The Moya View

Lola: Messing With Sister History

Cowtown Pctures

Summary via Wikipedia:

England, 1941, sisters Thomasina and Martha have created a machine that can intercept broadcasts from the future. This delightful apparatus allows them to explore their inner punk a generation before the movement comes into existence. But with World War II escalating, the sisters decide to use the machine as a weapon of intelligence, with world-altering consequences.


Fans of found footage horror films will enjoy Lola, a found footage sci-fi and alternative warped history drama that seemingly combines real and recreated news clip for a cautionary tale on messing with the future.

The two sisters, Martha and Thomasina Hanbury (played by Stefani Martini and Emma Appleton, respectively), have created essentially a time portal television (Lola) that can pick up future broadcasts. If they just sat around and watched sports and betted on them they would be rich, but there would be no movie.

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Look but don’t touch will never apply to seeing the future movies. They must mess with the knowledge, prevent bad things from happening for good, for God and Country, to help Churchill Britain triumph over Nazi Germany. The twist- it’s all the things that now never happen that will change history for the worst.

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To its credit, Lola stays small scale and human, never straying from how this future knowledge affects the sisters and tragically changes their history. This allows for a love story of sorts to bloom and tragedies of character to take hold and play out. Lola is structured as a long lost now discovered documentary made as a warning from one sister to the other. History can be made and unmade in Lola.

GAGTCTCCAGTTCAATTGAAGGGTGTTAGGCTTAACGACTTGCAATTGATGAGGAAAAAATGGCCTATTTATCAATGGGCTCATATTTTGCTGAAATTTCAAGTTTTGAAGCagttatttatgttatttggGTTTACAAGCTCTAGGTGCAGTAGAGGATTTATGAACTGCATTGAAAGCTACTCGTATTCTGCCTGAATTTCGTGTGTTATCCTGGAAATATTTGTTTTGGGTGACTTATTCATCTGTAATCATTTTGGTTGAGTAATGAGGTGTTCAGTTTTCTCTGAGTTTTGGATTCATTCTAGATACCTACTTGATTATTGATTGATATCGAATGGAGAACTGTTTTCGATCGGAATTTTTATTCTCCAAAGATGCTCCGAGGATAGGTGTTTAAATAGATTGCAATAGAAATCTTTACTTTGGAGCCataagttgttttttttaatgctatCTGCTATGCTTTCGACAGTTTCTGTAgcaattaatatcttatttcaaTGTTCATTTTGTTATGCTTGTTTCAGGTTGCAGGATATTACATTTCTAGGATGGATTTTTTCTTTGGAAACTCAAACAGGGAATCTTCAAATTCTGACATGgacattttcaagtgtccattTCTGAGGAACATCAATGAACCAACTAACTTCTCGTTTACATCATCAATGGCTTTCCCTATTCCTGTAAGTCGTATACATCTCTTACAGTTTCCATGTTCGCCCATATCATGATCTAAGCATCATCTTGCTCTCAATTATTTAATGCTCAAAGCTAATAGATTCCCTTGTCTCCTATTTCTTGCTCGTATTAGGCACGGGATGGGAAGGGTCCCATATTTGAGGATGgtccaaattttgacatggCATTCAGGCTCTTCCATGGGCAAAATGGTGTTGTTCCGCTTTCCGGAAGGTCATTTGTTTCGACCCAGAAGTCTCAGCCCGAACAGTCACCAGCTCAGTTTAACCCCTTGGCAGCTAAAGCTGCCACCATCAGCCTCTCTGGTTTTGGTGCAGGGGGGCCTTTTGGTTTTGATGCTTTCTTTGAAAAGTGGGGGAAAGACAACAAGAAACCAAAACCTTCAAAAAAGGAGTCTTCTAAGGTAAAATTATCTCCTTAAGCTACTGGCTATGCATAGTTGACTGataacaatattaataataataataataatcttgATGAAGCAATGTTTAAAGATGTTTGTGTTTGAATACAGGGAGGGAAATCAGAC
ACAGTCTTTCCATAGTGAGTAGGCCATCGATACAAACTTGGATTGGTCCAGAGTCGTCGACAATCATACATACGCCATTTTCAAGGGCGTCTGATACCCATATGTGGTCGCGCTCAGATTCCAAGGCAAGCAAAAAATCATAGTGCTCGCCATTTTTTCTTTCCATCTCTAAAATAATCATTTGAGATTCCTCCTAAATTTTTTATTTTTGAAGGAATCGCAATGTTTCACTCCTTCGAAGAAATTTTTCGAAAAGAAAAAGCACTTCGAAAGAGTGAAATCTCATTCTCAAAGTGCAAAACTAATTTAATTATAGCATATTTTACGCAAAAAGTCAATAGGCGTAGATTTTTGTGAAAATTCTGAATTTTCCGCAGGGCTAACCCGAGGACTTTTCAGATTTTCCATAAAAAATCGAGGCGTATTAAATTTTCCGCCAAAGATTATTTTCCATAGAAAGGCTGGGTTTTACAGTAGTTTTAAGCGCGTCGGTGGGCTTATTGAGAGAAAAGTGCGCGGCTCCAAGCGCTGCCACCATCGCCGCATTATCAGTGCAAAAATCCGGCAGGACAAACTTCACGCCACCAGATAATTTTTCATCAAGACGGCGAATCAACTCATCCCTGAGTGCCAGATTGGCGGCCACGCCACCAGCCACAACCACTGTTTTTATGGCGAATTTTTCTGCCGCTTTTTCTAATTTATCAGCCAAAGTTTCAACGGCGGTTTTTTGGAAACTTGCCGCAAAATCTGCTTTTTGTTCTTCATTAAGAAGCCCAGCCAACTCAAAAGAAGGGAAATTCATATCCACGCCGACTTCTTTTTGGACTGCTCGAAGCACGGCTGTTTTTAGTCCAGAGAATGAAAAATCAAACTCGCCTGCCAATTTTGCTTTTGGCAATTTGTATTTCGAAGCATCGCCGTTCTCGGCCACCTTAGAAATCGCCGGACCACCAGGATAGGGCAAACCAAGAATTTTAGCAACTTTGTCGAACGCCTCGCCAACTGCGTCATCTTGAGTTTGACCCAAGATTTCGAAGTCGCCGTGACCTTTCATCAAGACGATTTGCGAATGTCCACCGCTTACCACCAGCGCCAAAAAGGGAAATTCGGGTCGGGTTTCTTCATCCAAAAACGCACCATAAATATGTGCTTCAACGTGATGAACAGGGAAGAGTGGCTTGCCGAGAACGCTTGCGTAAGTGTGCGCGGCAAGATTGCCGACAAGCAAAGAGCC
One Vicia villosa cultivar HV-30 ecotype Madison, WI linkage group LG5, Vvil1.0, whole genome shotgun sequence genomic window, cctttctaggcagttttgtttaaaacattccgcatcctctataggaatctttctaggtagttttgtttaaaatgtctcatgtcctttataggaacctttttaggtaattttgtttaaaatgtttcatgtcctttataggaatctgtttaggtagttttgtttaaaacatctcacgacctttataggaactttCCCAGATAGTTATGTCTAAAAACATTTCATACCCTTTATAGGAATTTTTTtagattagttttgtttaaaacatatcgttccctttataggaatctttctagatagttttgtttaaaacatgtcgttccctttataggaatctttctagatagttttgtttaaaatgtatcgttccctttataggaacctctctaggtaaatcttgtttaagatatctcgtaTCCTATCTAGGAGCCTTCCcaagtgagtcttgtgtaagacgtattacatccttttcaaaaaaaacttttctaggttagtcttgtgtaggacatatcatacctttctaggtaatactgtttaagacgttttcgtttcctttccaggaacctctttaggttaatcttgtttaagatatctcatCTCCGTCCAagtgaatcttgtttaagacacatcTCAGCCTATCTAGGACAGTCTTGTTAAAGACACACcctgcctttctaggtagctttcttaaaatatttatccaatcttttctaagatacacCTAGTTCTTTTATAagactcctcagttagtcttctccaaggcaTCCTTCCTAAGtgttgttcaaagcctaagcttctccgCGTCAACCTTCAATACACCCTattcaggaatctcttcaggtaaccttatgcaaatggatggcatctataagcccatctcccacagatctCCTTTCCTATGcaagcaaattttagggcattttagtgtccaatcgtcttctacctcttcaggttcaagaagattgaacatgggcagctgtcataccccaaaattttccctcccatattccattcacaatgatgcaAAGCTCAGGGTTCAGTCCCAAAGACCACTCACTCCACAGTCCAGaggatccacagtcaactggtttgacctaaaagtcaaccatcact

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History buffs will analyze and debate all the what-if scenarios that get played out. Particularly weirdly funny is the warped David Bowie arc that turns him into a fascist dupe singing racist National identity agitprop pop songs.

Martini and Appleton have a palpable screen presence. Much of their dialogue and acting seems improvised, giving a history happening in the moment effect. The director, Andrew Legge trusts them to fully flesh out their barely blonde and brunette personalities. He just wants to play with his toys, create a pastiche drama about the intersection between fatalism and invention. Legge gives Lola fizz.

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Martini and Appleton give Lola the emotional core. For one sister, it’s a window. For the other it’s a weapon to destroy the male hierarchy. Inventing and living in the future are two different things.

Lola gets a 3.5 out of 5 or a B+. It’s available on Amazon Prime PPV.


Directed by

Andrew Legge

Written by

Andrew Legge

Angeli Macfarlane

Produced by

Alan Maher

John Wallace



Oona Menges

Edited by

Colin Campbell

Music by

Neil Hannon



Cowtown Pictures

Release date

5 August 2022 (Locarno Film Festival)

Running time

79 minutes



United Kingdom



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